By Lorena Cabrera, Humanitas Global
Over the past decade, there have been significant achievements in the fight toward eradicating malaria. However, preserving those efforts take just as much, if not more effort. Globally, there are about 198 million cases of Malaria a year. Tragically, over 600,000 of those who contract malaria die annually, and 78% of the deaths are children under five. Over half of the world population is currently at risk of getting malaria; however, there doesn’t seem to be enough funding to eliminate this disease once and for all.
To increase awareness and in hopes of reducing these funding gaps, the World Malaria Day organization has declared April 25 as an international observance day. This day provides a platform for countries and organization to share and unify their efforts towards the total elimination of malaria.
Here are some key points to understand what’s happening in the world related to malaria:
- Direct cost of Malaria is USD 12 billion per year in direct losses, lost 1.3% of GDP growth per year for Africa
- In 2013, international and domestic funding for malaria was less than half of what is needed.
- An estimated 4.2 million lives were saved as a result of a scale-up of malaria interventions just in the years of 2013-2014.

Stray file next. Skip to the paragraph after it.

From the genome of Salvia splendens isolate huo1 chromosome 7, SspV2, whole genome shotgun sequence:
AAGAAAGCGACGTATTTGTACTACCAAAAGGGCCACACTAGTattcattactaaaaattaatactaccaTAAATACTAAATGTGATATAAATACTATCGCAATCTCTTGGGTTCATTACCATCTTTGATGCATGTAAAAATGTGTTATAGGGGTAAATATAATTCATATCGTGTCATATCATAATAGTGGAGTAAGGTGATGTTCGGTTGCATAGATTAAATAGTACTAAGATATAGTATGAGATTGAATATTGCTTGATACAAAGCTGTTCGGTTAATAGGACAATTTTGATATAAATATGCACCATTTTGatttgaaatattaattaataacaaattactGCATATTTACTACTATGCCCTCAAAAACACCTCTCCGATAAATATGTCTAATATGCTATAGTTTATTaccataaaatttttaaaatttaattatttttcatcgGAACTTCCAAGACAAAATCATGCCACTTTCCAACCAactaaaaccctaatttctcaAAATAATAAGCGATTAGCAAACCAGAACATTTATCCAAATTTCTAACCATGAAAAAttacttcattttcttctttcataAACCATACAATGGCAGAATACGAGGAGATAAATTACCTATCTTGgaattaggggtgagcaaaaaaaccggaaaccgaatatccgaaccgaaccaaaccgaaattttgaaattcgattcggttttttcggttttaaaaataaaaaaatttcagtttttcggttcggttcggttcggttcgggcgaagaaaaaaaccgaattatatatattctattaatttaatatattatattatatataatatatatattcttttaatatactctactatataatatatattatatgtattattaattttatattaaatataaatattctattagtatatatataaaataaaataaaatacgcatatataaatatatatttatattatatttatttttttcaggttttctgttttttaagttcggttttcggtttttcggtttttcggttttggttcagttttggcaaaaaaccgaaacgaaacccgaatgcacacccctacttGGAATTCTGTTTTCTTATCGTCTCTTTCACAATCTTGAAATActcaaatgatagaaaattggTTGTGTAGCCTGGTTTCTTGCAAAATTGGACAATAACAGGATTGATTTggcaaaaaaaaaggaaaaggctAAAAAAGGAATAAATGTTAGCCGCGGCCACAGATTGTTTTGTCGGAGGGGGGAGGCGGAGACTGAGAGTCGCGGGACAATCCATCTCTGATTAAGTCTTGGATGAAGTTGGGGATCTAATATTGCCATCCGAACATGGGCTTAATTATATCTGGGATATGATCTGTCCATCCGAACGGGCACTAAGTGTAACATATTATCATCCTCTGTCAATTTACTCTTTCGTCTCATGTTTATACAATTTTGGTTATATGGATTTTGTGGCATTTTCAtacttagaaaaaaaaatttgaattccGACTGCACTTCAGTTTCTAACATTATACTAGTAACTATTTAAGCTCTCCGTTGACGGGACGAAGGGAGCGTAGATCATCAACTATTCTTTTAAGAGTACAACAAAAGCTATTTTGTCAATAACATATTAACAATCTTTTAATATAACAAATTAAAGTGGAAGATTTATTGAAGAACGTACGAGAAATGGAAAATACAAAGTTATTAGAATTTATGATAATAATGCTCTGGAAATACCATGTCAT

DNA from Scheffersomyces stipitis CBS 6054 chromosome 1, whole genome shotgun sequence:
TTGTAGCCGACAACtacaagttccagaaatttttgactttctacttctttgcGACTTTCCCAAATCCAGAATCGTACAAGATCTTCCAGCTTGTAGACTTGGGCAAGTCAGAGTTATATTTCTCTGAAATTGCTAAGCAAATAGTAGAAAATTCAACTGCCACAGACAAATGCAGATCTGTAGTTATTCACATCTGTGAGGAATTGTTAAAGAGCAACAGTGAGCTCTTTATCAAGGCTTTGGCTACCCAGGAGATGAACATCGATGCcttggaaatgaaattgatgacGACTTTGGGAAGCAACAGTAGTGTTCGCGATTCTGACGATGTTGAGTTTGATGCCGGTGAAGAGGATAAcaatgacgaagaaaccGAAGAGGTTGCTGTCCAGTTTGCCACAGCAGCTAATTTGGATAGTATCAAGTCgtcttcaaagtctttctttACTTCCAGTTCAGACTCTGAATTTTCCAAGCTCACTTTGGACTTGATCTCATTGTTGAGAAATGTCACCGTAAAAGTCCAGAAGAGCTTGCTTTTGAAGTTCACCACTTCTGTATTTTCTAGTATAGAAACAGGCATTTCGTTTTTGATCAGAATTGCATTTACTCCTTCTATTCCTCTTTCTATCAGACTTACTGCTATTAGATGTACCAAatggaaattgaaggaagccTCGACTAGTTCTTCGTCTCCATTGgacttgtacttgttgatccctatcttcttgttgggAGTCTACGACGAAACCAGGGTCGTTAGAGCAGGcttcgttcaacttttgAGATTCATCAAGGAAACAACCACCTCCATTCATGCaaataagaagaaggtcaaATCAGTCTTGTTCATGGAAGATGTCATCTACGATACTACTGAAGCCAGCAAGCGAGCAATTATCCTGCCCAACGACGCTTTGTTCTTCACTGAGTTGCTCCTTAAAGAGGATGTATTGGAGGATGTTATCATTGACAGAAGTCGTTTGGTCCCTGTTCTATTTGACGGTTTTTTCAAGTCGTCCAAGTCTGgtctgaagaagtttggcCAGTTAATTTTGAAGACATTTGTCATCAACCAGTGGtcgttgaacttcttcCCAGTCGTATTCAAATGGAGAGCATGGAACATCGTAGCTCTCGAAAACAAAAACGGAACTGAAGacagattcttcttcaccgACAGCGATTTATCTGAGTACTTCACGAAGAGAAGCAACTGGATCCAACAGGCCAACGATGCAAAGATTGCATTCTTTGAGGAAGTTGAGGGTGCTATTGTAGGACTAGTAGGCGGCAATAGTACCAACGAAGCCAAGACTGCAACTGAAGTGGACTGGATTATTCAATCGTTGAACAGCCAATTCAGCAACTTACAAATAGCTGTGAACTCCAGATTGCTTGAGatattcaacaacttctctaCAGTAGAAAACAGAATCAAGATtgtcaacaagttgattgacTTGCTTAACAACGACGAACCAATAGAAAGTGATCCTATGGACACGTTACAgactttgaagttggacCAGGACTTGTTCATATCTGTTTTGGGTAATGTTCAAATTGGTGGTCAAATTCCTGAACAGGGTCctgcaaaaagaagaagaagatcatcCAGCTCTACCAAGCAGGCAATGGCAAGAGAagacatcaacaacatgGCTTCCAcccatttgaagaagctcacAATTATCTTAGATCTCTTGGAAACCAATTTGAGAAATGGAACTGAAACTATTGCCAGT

- Malaria mosquito’s transmitters and parasite are developing resistance to the drugs that are currently available.
From 2013 to 2015, World Malaria Day has focused around the theme “Invest in the Future. Defeat malaria.” as a call to action to raise funds to eradicate and meet critical funding gaps. Despite substantial malaria intervention coverage, it is estimated that 56 million out of 69 million children with malaria didn’t receive any treatment. Poverty and lack of education are the most common factors between those who are lacking access to treatment from those who do have access. Bridging this gap must be a primary goal and can only be done through increased funding. Although malaria’s effects and numbers of affected people are devastating, there is hope.